By Sherry Ward, AltTox Contributing Editor
Last month's Eighth World Congress on Alternatives and Animal Use in the Life Sciences in Montreal, Quebec, Canada culminated with the traditional Awards Ceremony on August 25th, following three days of scientific sessions. Herein, we provide a brief summary of the awards presented, the identity of the award recipients, and comments when available from individual award recipients.
The Humane Society of the United States Russell and Burch Award
The Humane Society of the United States (HSUS) presents the Russell and Burch Award in honor of William Russell and Rex Burch who formulated the Three Rs approach. It is awarded to scientists who have made outstanding contributions to the advancement of alternative methods in the areas of biomedical research, testing, or higher education. Recognizing the important role that scientists play in limiting the use and suffering of animals in laboratories, the Award carries a $5,000 prize. Candidates are judged on the scientific merit and impact of their contribution, and their professional commitment to the alternatives field.
The 2011 HSUS Russell and Burch Award recipient is Dr. Julia Fentem of the Unilever Colworth Laboratory, UK. Dr. Fentem has been a researcher and advocate for alternative methods for many years at Unilever where she was "instrumental in initiating Unilever's ambitious scientific research program, based on integrating and applying new science and technology for human health risk-based decision making." Further details on Dr. Fentem's research and on the Russell and Burch Award are available in the HSUS press release.
Dr. Fentem provided the following thoughts in consideration of her award: "Whilst working at FRAME and ECVAM in the 1990s, I had the privilege to listen to William Russell & Rex Burch on several occasions. I was particularly struck by their deep insights on (animal) models and what they called the 'high fidelity fallacy' (i.e. assumed, rather than evidence-based, relevance to human responses). It is therefore a real honour to receive an award named in recognition of two visionary thought leaders who, over 50 years from when they wrote The Principles of Humane Experimental Technique, continue to have significant impact on both developments in laboratory animal protection legislation and the research into non-animal approaches we are undertaking today. We may have new computational tools and technologies that enable us to develop detailed models of biological systems, as we are doing at Unilever for skin allergy and DNA damage for example, but the principles and teachings of Russell & Burch on models and modeling must continue to guide us as we strive for scientifically robust approaches to replace animal studies."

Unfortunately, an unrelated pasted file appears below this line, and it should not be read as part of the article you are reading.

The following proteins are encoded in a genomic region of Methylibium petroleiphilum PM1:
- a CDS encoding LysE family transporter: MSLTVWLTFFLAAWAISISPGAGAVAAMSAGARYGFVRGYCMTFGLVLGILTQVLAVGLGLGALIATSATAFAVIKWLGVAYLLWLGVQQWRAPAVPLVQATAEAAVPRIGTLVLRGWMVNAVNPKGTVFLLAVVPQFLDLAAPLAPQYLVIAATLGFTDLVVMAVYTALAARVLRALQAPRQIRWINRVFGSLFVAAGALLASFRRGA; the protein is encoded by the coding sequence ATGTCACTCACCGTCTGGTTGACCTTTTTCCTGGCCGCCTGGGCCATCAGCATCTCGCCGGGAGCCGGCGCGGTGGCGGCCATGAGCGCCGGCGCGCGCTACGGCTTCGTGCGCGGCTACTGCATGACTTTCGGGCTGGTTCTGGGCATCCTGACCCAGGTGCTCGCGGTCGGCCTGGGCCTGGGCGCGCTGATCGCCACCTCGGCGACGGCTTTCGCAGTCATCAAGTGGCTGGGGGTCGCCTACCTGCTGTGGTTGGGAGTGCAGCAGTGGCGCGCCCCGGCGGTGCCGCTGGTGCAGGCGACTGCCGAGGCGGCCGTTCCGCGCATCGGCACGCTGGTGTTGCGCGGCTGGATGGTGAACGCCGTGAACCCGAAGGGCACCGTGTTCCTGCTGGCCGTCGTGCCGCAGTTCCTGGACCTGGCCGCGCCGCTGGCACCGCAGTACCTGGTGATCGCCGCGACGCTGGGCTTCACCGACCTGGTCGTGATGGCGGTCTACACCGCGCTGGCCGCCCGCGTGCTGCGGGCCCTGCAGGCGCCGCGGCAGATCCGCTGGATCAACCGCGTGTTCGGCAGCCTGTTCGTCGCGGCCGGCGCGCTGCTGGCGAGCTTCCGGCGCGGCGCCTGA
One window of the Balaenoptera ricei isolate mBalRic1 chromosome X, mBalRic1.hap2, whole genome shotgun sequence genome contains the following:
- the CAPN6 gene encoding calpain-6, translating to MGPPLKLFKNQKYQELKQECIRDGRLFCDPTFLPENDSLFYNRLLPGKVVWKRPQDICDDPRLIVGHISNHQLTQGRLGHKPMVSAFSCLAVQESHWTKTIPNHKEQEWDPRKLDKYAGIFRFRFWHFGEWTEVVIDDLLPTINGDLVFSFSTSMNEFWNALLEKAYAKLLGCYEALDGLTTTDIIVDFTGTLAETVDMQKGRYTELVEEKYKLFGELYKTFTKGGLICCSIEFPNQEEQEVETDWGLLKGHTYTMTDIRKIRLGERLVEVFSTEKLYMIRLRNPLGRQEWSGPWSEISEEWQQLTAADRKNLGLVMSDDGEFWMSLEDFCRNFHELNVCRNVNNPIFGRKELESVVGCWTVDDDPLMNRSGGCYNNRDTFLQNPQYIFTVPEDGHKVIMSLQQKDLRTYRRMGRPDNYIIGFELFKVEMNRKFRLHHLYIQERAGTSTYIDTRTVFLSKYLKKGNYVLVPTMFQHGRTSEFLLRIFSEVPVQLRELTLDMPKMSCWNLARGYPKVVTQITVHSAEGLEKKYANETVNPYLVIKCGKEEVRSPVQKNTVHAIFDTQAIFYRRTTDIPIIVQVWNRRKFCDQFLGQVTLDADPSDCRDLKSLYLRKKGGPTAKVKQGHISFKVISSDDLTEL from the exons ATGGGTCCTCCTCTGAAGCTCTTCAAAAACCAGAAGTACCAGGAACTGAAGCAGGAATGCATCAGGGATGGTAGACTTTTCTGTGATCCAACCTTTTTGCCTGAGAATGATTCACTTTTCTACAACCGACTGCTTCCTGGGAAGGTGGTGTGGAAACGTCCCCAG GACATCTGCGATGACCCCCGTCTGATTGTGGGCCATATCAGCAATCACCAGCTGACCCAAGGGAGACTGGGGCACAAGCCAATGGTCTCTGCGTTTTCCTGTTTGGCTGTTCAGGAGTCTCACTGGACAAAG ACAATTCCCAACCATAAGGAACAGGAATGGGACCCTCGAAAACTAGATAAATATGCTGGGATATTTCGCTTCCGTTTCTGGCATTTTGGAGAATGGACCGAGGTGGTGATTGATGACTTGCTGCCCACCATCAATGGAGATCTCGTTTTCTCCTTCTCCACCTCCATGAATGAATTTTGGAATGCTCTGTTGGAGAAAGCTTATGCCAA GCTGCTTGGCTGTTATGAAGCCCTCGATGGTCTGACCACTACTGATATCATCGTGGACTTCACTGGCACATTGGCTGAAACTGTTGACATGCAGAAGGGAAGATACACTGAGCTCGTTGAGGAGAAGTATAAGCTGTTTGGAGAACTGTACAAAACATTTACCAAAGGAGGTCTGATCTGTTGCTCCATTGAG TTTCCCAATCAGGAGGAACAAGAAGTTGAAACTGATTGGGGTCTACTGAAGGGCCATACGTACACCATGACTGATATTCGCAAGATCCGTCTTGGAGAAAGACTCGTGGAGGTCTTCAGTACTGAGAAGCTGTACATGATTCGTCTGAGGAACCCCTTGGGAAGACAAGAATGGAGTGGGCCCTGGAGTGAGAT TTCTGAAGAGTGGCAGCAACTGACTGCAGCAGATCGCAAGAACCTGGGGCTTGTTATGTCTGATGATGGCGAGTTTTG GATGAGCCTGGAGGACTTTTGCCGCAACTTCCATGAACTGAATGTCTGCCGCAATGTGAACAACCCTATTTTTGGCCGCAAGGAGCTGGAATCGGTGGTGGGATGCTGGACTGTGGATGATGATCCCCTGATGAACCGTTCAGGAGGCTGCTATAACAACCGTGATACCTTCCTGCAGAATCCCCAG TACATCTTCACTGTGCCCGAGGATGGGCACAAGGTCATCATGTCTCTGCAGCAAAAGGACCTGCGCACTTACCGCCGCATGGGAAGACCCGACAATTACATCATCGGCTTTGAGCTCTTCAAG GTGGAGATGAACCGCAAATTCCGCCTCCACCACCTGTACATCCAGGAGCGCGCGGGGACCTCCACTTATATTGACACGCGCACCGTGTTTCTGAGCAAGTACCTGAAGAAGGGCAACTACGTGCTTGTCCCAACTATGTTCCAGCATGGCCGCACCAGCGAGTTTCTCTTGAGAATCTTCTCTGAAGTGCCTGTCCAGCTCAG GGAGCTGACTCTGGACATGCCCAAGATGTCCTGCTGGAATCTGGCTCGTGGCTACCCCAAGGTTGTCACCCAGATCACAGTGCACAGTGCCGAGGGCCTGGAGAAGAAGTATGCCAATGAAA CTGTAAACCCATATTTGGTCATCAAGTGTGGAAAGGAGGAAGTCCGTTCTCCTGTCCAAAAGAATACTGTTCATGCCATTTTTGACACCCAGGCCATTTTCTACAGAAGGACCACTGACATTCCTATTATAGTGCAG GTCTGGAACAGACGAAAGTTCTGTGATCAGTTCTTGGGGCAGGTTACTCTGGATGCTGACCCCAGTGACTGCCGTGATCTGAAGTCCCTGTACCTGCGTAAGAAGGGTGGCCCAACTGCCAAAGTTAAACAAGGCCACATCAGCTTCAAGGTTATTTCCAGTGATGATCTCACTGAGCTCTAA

Charles River Laboratories Excellence in Refinement Award
The Charles River Laboratories' Excellence in Refinement Award, sponsored by Charles River's Commitment to Humane Animal Research Through Excellence and Responsibility (CHARTER) Program in cooperation with the John's Hopkins Center for Alternatives to Animal Testing (CAAT), honors an individual who has made an outstanding contribution to the development, promotion, and/or implementation of refinement alternatives. This award is based on the conviction that the humane care of laboratory animals is both a moral imperative and a scientific necessity. The Award includes $5,000 to further the recipient's scientific endeavors.
This refinement award was made to Dr. Alicia Karas of the Cummings School of Veterinary Medicine at Tufts University, Massachusetts, in recognition of her research on reducing pain in laboratory animals. "Her primary research interests include the assessment and treatment of pain or distress in laboratory animals, animal well-being, pain management and pain medicine." Dr. Karas' contributions and this award are further described in the CAAT press release.